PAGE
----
It takes an ecovillage…: some thoughts on ‘Going to Seed’

I enjoyed writing a book review for my last post so much that I’m going to write another one this time around. But whereas last time it was a long review of a very long book addressing itself to a large slice of human history, here I offer you a short review of a much shorter book about the life of a single man.

The man in question is Simon Fairlie, and the book is Going to Seed: A Counterculture Memoir (Chelsea Green, 2022). Disclosure: I know Simon a little, as I suspect do many people in England with more than a passing involvement in the movement for local, sustainable agriculture – testament either to the still regrettably small corps of people the movement commands, or perhaps more positively to Simon’s tireless efforts in making the case and spreading the word on numerous fronts. I’ve written for Simon’s excellent periodical The Land and there’s an endorsement from me inside his book. So, needless to say, I am not an unbiased observer.

Parts of Simon’s life story were therefore familiar to me as I read his memoir: cofounder of the influential low impact agricultural community, Tinker’s Bubble; land rights activist and rural planning expert; reviver of the fine art of scything; acutely perceptive agricultural thinker, whose book Meat: A Benign Extravagance is still the best-articulated vision of a just and sustainable small farm future I know. Other parts were newer to me: an upper-crust if unconventional childhood, dropping out in the 1960s and joining the hippy trail to India, 1990s road protesting and a brief stint in jail as a member of the Twyford Six (“an unwarranted honorific given the minimal degree of martyrdom we had to undergo”), work as a stonemason high aloft at Salisbury Cathedral – and, generally, a life lived at an angle to mainstream working and living arrangements.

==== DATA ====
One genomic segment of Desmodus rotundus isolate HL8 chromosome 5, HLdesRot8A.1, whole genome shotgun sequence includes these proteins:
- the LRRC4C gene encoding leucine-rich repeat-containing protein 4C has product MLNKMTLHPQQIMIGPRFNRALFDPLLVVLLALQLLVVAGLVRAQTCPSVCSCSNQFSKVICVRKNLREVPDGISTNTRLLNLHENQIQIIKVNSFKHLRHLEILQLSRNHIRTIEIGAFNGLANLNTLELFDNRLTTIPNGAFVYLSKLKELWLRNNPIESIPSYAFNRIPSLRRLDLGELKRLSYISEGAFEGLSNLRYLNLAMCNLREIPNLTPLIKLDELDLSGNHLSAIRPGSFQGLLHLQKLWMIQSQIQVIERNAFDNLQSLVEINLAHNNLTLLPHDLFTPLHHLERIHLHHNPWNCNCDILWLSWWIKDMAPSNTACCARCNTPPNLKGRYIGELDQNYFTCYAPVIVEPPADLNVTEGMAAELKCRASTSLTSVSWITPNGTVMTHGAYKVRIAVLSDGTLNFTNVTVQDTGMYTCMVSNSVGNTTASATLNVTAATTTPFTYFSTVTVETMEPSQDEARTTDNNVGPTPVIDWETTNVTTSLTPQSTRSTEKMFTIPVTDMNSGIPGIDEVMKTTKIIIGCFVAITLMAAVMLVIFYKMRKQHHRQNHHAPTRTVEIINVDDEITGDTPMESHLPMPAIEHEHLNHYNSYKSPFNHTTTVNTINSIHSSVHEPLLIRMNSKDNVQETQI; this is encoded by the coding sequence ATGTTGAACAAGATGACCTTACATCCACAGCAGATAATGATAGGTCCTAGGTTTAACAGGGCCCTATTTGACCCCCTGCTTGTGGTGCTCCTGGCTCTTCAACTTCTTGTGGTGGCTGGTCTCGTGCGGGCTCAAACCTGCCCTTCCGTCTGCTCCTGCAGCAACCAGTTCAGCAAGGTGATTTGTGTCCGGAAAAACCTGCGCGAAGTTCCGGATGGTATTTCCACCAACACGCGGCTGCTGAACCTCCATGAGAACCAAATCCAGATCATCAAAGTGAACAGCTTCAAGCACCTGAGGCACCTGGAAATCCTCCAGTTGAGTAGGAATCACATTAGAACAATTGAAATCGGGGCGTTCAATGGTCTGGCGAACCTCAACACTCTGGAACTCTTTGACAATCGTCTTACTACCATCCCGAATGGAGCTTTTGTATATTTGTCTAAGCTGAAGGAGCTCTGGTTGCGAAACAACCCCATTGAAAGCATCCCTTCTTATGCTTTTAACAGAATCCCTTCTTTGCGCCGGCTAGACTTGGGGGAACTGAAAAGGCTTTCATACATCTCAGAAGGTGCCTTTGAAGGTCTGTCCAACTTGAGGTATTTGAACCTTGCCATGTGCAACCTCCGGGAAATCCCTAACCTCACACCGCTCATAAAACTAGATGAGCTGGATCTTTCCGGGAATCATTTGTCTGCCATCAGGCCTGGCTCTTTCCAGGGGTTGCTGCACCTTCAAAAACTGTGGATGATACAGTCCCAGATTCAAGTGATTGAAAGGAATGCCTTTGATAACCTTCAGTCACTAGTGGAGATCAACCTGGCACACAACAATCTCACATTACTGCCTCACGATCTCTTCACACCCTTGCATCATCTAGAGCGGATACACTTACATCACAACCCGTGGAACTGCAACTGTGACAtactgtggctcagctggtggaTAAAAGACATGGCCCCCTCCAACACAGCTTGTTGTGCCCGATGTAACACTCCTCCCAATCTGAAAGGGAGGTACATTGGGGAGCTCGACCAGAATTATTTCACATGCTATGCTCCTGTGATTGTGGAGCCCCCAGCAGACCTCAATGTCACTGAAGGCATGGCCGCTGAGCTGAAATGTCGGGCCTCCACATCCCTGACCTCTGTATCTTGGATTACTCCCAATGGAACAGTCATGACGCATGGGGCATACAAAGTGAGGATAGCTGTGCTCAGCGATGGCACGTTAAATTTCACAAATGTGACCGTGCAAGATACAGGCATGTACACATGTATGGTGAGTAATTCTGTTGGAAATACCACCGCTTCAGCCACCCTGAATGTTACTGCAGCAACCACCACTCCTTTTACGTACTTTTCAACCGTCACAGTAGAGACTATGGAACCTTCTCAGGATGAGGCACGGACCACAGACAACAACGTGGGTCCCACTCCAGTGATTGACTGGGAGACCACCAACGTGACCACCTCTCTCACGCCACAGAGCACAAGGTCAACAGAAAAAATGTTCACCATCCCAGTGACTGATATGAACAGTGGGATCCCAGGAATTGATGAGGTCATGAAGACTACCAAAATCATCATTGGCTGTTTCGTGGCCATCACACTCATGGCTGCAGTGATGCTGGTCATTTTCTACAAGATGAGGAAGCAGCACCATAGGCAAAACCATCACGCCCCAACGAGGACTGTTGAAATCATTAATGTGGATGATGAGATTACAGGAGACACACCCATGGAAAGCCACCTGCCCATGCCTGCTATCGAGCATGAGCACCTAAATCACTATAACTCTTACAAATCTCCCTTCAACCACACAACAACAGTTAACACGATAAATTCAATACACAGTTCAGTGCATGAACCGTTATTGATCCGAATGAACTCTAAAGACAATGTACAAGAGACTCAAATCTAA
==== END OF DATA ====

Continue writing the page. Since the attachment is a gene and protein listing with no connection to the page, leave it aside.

The book has a conventional autobiographical structure, a chronological self-narration from childhood to senior citizen, which surprised me at first. It’s not the kind of thing I’d have expected Simon to write at all. But the payoff from such an acute observer of the world is that his story, from 1950s childhood to 2020s dotage, becomes a deft social history of postwar England (and other places, but mostly England). Throughout, Simon has been drawn to people retaining or creating lifeways that resist or negate the dictates of the conventional economy, and he offers numerous wonderful little vignettes from these various front lines – for example, in his account of the now-defunct seacoaling community inhabiting the beaches near Newcastle that he briefly joined in the 1980s, “an example of an open access commons operating within the shell of a capitalist transaction”.